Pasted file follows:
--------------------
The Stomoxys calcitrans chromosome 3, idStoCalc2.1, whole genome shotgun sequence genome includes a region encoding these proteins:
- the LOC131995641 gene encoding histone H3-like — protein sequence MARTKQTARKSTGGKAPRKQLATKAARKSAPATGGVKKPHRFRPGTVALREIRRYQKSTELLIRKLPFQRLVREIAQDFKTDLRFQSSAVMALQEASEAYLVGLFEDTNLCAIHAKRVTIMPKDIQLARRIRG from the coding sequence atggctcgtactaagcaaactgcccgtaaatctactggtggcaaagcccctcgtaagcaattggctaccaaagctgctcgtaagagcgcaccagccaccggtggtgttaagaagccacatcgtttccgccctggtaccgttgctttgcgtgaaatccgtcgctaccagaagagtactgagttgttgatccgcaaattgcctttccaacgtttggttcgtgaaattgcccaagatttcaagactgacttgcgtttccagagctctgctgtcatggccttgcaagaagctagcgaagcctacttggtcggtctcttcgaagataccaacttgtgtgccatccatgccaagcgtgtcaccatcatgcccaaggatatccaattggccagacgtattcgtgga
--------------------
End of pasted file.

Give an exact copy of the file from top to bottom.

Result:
The Stomoxys calcitrans chromosome 3, idStoCalc2.1, whole genome shotgun sequence genome includes a region encoding these proteins:
- the LOC131995641 gene encoding histone H3-like — protein sequence MARTKQTARKSTGGKAPRKQLATKAARKSAPATGGVKKPHRFRPGTVALREIRRYQKSTELLIRKLPFQRLVREIAQDFKTDLRFQSSAVMALQEASEAYLVGLFEDTNLCAIHAKRVTIMPKDIQLARRIRG from the coding sequence atggctcgtactaagcaaactgcccgtaaatctactggtggcaaagcccctcgtaagcaattggctaccaaagctgctcgtaagagcgcaccagccaccggtggtgttaagaagccacatcgtttccgccctggtaccgttgctttgcgtgaaatccgtcgctaccagaagagtactgagttgttgatccgcaaattgcctttccaacgtttggttcgtgaaattgcccaagatttcaagactgacttgcgtttccagagctctgctgtcatggccttgcaagaagctagcgaagcctacttggtcggtctcttcgaagataccaacttgtgtgccatccatgccaagcgtgtcaccatcatgcccaaggatatccaattggccagacgtattcgtgga